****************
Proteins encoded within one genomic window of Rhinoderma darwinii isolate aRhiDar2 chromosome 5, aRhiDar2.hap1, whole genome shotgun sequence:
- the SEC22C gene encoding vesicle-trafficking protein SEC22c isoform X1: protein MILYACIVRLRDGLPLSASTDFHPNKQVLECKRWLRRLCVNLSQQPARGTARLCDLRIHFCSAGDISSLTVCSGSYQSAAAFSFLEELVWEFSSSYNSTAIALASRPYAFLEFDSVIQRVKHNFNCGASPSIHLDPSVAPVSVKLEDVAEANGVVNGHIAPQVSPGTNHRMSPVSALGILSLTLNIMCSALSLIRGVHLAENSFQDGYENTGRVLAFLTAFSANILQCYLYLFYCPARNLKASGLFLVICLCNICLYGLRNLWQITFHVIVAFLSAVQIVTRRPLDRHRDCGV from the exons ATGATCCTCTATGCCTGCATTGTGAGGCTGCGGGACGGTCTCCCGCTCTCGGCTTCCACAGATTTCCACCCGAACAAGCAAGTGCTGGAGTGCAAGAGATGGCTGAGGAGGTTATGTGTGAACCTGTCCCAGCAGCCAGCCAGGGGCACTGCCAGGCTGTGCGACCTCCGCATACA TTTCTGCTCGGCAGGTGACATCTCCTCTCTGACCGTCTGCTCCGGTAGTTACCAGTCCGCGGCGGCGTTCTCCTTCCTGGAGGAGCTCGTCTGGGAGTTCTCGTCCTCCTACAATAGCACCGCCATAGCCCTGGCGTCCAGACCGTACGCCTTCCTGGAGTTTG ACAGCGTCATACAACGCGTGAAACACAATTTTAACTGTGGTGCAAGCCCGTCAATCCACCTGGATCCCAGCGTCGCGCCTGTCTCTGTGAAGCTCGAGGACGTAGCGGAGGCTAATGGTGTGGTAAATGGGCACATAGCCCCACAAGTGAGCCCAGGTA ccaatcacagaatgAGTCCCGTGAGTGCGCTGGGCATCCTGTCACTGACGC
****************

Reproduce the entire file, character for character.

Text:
Proteins encoded within one genomic window of Rhinoderma darwinii isolate aRhiDar2 chromosome 5, aRhiDar2.hap1, whole genome shotgun sequence:
- the SEC22C gene encoding vesicle-trafficking protein SEC22c isoform X1: protein MILYACIVRLRDGLPLSASTDFHPNKQVLECKRWLRRLCVNLSQQPARGTARLCDLRIHFCSAGDISSLTVCSGSYQSAAAFSFLEELVWEFSSSYNSTAIALASRPYAFLEFDSVIQRVKHNFNCGASPSIHLDPSVAPVSVKLEDVAEANGVVNGHIAPQVSPGTNHRMSPVSALGILSLTLNIMCSALSLIRGVHLAENSFQDGYENTGRVLAFLTAFSANILQCYLYLFYCPARNLKASGLFLVICLCNICLYGLRNLWQITFHVIVAFLSAVQIVTRRPLDRHRDCGV from the exons ATGATCCTCTATGCCTGCATTGTGAGGCTGCGGGACGGTCTCCCGCTCTCGGCTTCCACAGATTTCCACCCGAACAAGCAAGTGCTGGAGTGCAAGAGATGGCTGAGGAGGTTATGTGTGAACCTGTCCCAGCAGCCAGCCAGGGGCACTGCCAGGCTGTGCGACCTCCGCATACA TTTCTGCTCGGCAGGTGACATCTCCTCTCTGACCGTCTGCTCCGGTAGTTACCAGTCCGCGGCGGCGTTCTCCTTCCTGGAGGAGCTCGTCTGGGAGTTCTCGTCCTCCTACAATAGCACCGCCATAGCCCTGGCGTCCAGACCGTACGCCTTCCTGGAGTTTG ACAGCGTCATACAACGCGTGAAACACAATTTTAACTGTGGTGCAAGCCCGTCAATCCACCTGGATCCCAGCGTCGCGCCTGTCTCTGTGAAGCTCGAGGACGTAGCGGAGGCTAATGGTGTGGTAAATGGGCACATAGCCCCACAAGTGAGCCCAGGTA ccaatcacagaatgAGTCCCGTGAGTGCGCTGGGCATCCTGTCACTGACGC